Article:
This is New York. You probably don't need someone to tell you that twice. Or even once. New York, of course, is famous for being the city that never sleeps, skyscraper skylines, food from all four corners of the world and that classic New Yorker attitude.
It was that famous New York attitude that came to the forefront when people confronted a man verbally abusing two Muslim women on an F train heading to Manhattan. The incident occurred a day after the deadly shooting in Pulse nightclub in Orlando, Florida. Amaira Hasan, above, described the incident as she watched it unfold.
The unidentified man was pushing a child in a stroller when he boarded the train and spotted the two Hijabi women. Hasan wrote in her Facebook post that the man immediately began to yell and tell them to "go back where they came from."
"The train erupted into anger," said Hasan of the people that came to the two women's defense. A group of incredibly diverse strangers came to their aid, including a "black man, a Romanian, a gay man, a bunch of Asians, and a score of others."
One man in particular had some choice words for the other main who was yelling obscenities at the women."This is New York City, the most diverse place in the world. And in New York, we protect our own and we don't give a f*** what anyone looks like or who they love, or any of those things. It's time for you to leave these women alone."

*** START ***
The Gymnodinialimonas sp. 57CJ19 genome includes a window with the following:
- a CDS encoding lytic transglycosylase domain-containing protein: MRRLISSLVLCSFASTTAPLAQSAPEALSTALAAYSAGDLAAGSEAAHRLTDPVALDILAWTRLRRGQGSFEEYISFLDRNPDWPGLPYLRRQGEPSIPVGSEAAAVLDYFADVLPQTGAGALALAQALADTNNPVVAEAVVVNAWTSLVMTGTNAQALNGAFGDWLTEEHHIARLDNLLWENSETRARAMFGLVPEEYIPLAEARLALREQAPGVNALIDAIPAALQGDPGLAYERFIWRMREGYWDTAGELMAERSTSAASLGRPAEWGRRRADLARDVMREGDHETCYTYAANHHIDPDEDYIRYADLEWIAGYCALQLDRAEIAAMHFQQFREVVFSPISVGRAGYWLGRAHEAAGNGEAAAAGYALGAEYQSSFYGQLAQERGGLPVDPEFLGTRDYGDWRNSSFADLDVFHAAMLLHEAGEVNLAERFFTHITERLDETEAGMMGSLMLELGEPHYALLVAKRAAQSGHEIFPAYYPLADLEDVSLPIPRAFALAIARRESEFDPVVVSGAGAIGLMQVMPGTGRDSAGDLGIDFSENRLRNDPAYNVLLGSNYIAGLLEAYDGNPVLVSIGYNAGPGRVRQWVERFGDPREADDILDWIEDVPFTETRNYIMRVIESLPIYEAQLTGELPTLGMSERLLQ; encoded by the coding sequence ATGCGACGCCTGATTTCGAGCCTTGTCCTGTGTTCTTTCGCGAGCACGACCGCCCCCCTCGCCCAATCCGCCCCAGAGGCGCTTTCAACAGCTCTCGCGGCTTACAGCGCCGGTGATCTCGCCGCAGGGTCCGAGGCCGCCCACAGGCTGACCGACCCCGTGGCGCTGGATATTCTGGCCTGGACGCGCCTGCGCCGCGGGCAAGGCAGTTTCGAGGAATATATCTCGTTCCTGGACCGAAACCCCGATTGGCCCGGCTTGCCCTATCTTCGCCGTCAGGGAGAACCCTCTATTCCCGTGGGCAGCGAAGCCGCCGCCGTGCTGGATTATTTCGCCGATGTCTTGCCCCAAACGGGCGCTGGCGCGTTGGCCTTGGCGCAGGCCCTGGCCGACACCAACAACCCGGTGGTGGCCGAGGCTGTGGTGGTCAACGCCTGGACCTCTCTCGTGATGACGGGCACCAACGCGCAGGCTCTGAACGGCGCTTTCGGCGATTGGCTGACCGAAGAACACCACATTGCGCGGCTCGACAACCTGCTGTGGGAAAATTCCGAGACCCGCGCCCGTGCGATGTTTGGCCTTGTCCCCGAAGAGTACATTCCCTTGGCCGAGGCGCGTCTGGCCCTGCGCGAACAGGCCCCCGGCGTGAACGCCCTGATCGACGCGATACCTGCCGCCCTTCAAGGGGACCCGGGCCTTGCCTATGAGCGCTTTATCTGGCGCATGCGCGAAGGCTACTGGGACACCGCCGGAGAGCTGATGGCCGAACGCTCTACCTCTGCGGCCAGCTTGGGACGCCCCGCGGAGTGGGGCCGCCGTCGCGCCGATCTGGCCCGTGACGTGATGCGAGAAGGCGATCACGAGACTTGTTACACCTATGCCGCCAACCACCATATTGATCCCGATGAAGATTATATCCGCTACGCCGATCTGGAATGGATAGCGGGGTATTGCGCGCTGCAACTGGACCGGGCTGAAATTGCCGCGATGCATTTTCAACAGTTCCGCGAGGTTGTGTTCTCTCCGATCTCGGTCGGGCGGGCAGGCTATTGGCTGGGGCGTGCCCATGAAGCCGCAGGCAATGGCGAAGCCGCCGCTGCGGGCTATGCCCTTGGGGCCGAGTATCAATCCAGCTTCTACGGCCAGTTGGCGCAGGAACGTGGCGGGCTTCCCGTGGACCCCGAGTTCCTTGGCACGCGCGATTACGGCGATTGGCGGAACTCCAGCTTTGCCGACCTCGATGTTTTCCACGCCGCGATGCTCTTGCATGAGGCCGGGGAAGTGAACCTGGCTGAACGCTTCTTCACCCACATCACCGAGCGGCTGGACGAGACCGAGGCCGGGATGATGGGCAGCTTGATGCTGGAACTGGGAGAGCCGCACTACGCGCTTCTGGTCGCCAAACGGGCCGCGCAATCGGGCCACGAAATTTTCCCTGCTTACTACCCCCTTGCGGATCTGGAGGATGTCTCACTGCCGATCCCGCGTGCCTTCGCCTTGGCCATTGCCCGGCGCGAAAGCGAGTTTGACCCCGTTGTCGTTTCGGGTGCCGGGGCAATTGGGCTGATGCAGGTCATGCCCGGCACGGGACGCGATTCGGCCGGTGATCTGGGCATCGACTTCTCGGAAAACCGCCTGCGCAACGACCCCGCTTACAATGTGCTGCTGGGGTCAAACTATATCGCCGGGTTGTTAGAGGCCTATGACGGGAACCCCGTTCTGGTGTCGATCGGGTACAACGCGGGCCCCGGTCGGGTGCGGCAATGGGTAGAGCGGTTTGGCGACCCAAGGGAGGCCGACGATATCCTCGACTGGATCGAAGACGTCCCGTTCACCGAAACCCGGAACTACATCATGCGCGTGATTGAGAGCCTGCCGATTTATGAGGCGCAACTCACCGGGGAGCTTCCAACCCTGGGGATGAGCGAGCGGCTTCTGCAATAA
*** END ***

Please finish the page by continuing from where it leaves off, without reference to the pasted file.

The man exited the train at the next stop, and passengers collectively cheered. "I say all this to say that in light of all the bad happening around us, remember that there's so much good and so much love," Hasan wrote.
Hasan explained that she too experienced racism when she wore a headscarf a few years ago. She felt overwhelmed by the positive support that the story received, and her heart was warmed with hope for a more tolerant future.
New York City is one of the most diversecities in the world that attracts millions of visitors each year. As more and more people visit the city, diversity continues to grow. "In troubling times, people are scared," Hasan said. "But it's nice to see that [at the] end of the day, people are looking out for one another, and I think that's what's important."